I recently published a blog post on homemade croutons, which is a favorite salad topper. I think even better than croutons are sprouted sunflower seeds. Why would we sprout the sunflower seeds before roasting?
Sprouting unlocks the nutrients and neutralizes phytic acid which “binds with calcium, magnesium, iron, copper, and zinc, making it hard to impossible for you to absorb those nutrients,” according to The Nourishing Gourmet. “It’s also irritating to your digestive system.”
Sunflower seeds take one day to soak, and one day to sprout before roasting. Spouting is easy, and worth a little bit of extra effort. I like roasting mine with a touch of oil and salt – this satisfies my craving for salty chips. I make a smaller batch without salt for my daughter’s smoothie bowls and trail mix.
These small seeds are packed with health benefits. Rich in Vitamin D, sunflower seeds are an anti-inflammatory food, benefit the cardiovascular system, lower cholesterol and are a good source of magnesium. I buy my organic raw, hulled sunflower seeds from Azure Standard.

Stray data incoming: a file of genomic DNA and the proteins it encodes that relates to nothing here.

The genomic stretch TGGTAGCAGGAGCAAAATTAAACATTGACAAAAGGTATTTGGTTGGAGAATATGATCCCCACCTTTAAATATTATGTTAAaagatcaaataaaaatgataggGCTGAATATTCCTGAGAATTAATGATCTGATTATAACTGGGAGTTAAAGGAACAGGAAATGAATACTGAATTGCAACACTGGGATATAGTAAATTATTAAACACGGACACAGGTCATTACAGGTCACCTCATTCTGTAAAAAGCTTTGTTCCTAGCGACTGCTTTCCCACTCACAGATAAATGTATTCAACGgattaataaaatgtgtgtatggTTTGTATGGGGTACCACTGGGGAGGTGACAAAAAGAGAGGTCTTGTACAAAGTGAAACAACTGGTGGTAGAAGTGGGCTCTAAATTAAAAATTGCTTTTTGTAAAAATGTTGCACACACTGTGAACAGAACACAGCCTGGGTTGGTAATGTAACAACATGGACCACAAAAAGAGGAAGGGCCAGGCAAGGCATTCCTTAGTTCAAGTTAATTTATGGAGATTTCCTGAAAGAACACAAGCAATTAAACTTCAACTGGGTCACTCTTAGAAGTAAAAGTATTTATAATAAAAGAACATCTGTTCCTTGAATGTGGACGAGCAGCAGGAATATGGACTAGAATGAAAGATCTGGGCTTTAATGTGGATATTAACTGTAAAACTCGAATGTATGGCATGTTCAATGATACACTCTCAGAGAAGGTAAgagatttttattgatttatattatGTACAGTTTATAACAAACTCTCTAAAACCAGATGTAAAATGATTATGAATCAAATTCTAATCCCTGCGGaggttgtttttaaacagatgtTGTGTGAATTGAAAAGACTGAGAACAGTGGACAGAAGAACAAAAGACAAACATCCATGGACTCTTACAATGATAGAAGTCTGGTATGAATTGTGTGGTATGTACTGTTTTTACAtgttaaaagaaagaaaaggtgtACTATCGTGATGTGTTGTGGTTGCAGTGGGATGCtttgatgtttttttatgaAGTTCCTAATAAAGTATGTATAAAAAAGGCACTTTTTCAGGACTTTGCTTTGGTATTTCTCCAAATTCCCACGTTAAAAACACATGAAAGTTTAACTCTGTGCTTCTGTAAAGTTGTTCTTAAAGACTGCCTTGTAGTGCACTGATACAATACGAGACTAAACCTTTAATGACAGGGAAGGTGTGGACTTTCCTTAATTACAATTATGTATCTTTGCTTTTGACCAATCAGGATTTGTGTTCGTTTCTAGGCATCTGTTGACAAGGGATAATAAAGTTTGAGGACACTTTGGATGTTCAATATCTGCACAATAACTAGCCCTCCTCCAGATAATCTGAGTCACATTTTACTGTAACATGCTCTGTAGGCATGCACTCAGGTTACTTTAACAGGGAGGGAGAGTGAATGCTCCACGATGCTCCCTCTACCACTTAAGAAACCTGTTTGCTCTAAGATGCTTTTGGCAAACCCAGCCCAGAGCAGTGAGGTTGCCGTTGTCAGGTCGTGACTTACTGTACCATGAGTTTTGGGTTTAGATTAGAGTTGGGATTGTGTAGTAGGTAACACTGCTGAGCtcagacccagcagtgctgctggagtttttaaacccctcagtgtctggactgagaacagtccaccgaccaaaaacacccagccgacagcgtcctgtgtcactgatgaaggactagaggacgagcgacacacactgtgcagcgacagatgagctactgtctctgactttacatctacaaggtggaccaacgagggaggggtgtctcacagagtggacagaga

If you have homeschoolers learning about nutrition and plant life, this would be an edible science experiment.
Fill a jar with hulled, raw sunflower seeds. Fill with purified water to cover seeds.
After 24 hours, drain and let sit another 24 hours. You will see little sprouts on the ends of the seeds. It happens quickly!
Preheat oven at 350. Place seeds on a cookie sheet, and add oil. The amount depends on how may seeds you have prepared. For a full cookie sheet, I add one tablespoon of oil. Sprinkle with salt, keeping in mind the salt will concentrate as the seeds shrink during cooking. Bake for 10 minutes, and stir. Bake until desired consistency.